The sambar (Rusa unicolor) is a large deer native to the Indian subcontinent, southern China, and Southeast Asia that is listed as vulnerable on the IUCN Red List since 2008.
The name “sambar” is also sometimes used to refer to the Philippine deer, called the “Philippine sambar” and the Javan rusa, called the “Sunda sambar“.
The shaggy coat can be from yellowish brown to dark grey in colour, and while & it is usually uniform in colour, some subspecies have chestnut marks on the rump and underparts. Sambar also have a small but dense mane, which tends to be more prominent in males.
Adult males and pregnant or lactating females possess an unusual hairless, blood-red spot located about halfway down the underside of their throats.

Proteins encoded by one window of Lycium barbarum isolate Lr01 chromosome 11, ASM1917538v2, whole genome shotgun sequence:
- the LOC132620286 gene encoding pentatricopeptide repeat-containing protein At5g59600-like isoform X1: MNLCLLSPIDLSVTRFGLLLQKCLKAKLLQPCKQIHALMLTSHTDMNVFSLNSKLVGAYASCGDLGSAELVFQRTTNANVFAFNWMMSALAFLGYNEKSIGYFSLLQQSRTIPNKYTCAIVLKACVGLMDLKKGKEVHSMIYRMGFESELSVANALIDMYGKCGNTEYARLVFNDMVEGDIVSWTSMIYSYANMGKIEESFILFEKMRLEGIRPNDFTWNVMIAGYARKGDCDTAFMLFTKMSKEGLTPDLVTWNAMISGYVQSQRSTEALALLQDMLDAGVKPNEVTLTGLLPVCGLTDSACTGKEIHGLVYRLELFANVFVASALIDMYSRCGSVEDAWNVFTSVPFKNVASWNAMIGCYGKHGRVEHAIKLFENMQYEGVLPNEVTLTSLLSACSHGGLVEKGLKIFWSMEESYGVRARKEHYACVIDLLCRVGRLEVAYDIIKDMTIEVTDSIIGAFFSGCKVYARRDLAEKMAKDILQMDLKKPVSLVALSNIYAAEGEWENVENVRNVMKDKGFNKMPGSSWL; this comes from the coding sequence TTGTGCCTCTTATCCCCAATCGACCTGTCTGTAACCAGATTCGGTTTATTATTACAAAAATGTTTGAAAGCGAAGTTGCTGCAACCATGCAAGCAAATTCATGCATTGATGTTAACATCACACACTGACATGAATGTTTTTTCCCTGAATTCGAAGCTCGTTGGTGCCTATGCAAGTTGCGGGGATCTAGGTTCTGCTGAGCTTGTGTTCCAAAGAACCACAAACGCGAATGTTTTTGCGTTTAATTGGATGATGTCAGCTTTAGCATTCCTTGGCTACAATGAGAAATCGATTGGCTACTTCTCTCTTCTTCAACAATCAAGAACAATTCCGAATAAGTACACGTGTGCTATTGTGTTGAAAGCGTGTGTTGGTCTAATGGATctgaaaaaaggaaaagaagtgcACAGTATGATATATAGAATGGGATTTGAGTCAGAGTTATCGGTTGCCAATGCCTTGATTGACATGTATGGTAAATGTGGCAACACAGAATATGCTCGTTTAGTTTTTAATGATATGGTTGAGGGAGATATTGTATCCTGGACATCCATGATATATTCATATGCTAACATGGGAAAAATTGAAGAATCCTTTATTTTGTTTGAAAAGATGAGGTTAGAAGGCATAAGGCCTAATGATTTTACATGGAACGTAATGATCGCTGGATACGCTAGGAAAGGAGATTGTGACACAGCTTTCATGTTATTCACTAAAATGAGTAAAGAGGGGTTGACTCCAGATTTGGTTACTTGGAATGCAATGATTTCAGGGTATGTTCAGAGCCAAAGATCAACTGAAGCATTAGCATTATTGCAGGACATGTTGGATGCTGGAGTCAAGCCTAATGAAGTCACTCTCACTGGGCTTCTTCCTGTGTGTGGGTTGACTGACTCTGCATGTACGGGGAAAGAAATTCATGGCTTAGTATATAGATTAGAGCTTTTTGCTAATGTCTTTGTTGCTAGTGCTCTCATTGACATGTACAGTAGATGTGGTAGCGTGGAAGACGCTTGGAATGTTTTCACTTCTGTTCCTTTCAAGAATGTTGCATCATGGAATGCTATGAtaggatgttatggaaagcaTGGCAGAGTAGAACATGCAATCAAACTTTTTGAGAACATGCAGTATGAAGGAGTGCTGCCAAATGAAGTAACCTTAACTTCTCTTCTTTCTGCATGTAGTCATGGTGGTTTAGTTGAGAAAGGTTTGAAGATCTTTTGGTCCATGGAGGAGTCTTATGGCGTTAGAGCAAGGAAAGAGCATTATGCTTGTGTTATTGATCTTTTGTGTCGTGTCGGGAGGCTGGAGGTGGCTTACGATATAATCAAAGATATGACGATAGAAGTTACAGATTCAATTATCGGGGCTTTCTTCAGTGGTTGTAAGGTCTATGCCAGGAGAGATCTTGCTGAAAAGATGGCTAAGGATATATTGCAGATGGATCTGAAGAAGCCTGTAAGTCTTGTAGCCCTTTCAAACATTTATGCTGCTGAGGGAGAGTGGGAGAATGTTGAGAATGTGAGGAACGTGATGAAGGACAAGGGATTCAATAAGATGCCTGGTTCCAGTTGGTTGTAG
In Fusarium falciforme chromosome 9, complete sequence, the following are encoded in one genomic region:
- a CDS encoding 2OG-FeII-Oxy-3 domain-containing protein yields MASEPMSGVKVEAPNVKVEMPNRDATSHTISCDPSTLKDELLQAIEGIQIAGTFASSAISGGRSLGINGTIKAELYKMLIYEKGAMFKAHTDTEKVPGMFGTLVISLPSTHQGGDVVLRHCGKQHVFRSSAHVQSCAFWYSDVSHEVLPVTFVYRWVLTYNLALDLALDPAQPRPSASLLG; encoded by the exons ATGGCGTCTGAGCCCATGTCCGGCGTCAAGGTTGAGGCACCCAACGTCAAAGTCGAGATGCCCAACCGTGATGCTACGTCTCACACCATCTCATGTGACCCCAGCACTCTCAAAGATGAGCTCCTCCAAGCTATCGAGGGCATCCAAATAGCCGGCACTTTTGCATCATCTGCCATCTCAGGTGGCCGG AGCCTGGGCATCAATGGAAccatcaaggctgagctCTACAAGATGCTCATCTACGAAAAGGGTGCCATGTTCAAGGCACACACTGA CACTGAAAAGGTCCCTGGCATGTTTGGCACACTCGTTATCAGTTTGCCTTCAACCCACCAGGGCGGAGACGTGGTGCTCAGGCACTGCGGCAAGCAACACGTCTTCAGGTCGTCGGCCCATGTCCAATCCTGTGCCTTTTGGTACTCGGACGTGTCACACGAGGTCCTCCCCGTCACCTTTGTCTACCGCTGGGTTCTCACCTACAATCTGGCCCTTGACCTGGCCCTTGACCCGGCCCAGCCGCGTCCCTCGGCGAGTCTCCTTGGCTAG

The sambar is distributed in much of South Asia as far north as the south-facing slopes of the Himalayas in Nepal and India, in mainland Southeast Asia including Burma, Thailand, Indochina, the Malay Peninsula, South China including Hainan Island, Taiwan, and the Indonesian islands of Sumatra and Borneo. In the Himalayan foothills, Myanmar, and eastern Taiwan, it ranges up to 3,500 m (11,500 ft).
Sambar feed on a wide variety of vegetation, including grasses, foliage, browse, fruit, and water plants, depending on the local habitat.
I have compiled informations from Wikipedia and other sources from internet with my clicks from Jim Corbett National Wildlife sanctuary in Uttarakhand,India.
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